Thursday, March 29, 2012
Thursday, March 29, 2012
If you’ve missed the informational sessions, we’ve posted our March 9 Why News Matters overview webinar for online viewing. Very soon, we’ll add recordings of our two news literacy guest presenters, Dean Miller of the Center for News Literacy at Stony Brook University, and Geanne Rosenberg of Baruch College. In the meantime, feel free to browse the presentation slides from our March 27 informational session below:
Download Geanne Rosenberg's presentation
Download the Why News Matters overview presentation
And we have taken Why News Matters on the road. Since developing the concept in January, the Journalism Program staff has been talking with universities, news organizations, libraries, community groups, jobs training programs, educators, civic organizations, arts groups, media literacy organizations, digital folks, entrepreneurs and independent journalists. We’ve truly enjoyed these conversations and your thoughtful ideas and questions about shaping a long-term strategy and approach to news literacy in Chicago.
To help you prepare your application, we’ve compiled a few additional frequently asked questions from our recent informational sessions:
Many of you have asked us to elaborate on our evaluation process and requirements. We’re pleased to share our evaluation logic model to give you a better sense of our program goals and framework and how your ideas might align. We plan to develop more detailed evaluation metrics from our work with Why News Matters grantees.
How can news literacy be incorporated into an area like work-force training?
News literacy is intertwined with media, digital and other literacies. We feel there are synergies with these disciplines in citizenship, workforce development and workforce reentry programs. McCormick, for example, funds digital navigators at the Chicago Public Libraries. Much of this traffic comes from older people looking for jobs. Another example: Financial literacy teachers better connect with students by illustrating curriculum with relevant current economic events. We want to know your ideas on how news literacy skills align with other learning skills.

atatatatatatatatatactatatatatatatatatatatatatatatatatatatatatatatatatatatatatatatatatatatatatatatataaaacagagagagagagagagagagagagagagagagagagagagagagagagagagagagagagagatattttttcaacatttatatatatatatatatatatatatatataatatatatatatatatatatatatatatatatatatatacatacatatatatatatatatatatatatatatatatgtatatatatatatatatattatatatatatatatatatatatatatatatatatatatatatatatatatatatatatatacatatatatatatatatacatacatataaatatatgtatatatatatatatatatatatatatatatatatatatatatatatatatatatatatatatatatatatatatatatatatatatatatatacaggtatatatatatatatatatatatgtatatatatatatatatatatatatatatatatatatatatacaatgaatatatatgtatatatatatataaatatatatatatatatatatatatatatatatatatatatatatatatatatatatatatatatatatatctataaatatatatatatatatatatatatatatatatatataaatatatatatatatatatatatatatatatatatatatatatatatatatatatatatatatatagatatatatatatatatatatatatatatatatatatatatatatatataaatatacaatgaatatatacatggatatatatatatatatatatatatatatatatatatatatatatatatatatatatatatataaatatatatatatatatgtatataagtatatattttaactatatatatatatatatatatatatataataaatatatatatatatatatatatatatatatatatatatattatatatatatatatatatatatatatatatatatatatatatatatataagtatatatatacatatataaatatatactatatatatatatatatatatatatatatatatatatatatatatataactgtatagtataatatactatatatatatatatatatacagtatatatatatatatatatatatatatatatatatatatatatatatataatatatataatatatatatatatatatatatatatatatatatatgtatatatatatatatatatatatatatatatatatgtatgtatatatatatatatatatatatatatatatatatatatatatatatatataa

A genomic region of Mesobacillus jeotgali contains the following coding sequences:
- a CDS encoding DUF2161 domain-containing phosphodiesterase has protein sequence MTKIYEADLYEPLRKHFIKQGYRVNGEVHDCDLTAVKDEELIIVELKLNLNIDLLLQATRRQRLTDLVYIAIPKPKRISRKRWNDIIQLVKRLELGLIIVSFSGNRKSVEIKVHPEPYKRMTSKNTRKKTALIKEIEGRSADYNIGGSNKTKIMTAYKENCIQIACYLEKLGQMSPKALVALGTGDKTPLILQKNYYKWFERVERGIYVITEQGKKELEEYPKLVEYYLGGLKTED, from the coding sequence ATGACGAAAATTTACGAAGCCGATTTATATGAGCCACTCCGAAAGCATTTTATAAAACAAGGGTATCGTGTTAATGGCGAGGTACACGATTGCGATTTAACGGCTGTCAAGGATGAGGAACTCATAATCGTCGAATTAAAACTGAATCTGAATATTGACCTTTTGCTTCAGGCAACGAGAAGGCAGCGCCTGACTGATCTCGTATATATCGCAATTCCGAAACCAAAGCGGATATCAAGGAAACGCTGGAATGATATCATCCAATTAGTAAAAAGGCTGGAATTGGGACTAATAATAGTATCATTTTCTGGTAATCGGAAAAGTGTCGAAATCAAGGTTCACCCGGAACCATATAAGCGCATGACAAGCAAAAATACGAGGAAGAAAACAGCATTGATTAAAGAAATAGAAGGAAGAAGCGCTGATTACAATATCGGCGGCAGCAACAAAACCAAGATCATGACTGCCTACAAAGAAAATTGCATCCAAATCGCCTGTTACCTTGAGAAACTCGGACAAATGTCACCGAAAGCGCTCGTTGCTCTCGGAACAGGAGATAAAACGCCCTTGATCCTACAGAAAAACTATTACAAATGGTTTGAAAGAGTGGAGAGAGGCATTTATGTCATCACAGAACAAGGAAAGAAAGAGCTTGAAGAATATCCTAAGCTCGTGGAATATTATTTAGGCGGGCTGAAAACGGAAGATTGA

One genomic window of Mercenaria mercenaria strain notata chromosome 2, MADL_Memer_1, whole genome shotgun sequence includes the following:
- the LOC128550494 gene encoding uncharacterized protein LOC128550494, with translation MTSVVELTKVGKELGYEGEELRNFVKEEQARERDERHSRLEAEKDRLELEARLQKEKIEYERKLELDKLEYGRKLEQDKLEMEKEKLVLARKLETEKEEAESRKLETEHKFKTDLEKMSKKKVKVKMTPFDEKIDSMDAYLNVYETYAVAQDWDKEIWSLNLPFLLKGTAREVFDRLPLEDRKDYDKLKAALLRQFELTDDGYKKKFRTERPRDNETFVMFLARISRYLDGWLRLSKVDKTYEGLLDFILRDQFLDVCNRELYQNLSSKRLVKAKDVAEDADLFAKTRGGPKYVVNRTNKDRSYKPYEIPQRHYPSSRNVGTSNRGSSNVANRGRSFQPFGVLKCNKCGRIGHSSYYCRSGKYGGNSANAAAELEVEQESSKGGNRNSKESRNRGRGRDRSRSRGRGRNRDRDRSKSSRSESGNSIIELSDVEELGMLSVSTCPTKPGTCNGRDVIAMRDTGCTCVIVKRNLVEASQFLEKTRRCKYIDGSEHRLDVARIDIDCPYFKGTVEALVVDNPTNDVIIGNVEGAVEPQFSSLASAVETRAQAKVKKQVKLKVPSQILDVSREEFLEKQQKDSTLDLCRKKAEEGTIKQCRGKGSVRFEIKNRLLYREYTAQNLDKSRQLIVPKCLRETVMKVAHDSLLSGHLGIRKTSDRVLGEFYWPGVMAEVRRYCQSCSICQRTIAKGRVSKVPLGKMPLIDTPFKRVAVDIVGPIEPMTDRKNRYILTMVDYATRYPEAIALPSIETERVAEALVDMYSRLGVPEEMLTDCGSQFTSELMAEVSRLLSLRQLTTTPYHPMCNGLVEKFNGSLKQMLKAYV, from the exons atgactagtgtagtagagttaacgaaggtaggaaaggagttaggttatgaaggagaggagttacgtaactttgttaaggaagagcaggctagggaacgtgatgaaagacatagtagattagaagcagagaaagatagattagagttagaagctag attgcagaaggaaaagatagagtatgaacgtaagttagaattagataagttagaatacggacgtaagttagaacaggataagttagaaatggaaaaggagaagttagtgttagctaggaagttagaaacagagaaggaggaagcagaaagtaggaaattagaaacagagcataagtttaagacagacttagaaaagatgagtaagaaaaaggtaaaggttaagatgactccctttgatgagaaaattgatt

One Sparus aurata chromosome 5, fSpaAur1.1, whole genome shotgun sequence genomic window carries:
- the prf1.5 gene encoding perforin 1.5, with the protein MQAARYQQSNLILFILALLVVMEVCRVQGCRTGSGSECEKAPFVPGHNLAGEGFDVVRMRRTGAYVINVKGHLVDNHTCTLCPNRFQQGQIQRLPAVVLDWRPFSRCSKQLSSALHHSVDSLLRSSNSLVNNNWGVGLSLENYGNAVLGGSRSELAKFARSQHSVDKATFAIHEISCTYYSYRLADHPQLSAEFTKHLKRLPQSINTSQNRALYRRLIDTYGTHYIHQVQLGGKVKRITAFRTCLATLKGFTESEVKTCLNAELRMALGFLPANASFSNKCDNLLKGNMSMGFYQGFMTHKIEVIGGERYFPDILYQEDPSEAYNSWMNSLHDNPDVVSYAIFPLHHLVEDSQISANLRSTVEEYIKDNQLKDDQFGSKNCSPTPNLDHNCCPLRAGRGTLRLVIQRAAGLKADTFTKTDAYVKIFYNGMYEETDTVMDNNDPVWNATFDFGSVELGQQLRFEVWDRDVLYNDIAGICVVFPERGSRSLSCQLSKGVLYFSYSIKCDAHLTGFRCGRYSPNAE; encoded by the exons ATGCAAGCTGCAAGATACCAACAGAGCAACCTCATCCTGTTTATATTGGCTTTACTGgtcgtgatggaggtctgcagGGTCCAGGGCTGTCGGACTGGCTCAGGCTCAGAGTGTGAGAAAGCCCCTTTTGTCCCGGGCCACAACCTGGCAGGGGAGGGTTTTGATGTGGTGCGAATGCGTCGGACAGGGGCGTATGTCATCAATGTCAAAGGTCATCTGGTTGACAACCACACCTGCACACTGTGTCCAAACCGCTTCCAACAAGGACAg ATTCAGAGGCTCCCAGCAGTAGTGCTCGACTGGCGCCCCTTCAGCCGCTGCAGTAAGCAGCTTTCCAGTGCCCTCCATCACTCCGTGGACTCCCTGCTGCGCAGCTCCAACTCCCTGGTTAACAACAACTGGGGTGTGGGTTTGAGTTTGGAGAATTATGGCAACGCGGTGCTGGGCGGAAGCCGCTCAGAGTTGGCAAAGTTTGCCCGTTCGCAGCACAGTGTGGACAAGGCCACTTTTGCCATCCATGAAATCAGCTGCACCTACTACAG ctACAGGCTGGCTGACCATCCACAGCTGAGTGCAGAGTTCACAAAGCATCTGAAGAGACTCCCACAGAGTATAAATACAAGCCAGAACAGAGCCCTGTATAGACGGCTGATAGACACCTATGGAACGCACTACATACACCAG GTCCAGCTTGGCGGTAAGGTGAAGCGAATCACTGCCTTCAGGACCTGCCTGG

You say you want to engage the community. What’s your take on the role of journalism in advocacy and community organizing?
We are exploring this question now more than ever in the past. That said, we are firm believers in pure journalism skills. We’re certainly looking at different ways that people learn and engage, but the focus has to be on informing and stimulating citizen action through a news literacy lens.
Do I have to create a separate user name and log-in for every application I submit?
You may submit multiple applications using the same username and password. Each application you submit will be assigned a unique identification number to help you keep track of your applications. See below:
At any time, you can access and work on your application(s) by logging into your grant application account by logging-in from https://www.GrantRequest.com/SID_1449. You can toggle between Submitted Applications and In Progress Applications by clicking on the “Show” drop down menu on the top right hand corner.
Remember: To apply, fill out this brief application form on our online application system. Note: If you are a new user to our online application system, you'll need to enter your e-mail address and create a password. If you already are registered with us, you can use your existing McCormick Grant Request log-in and password. (Current grantees: This is the same log-in and password you used to complete your year-end grant reports).
Please submit your applications by the end of business day April 2.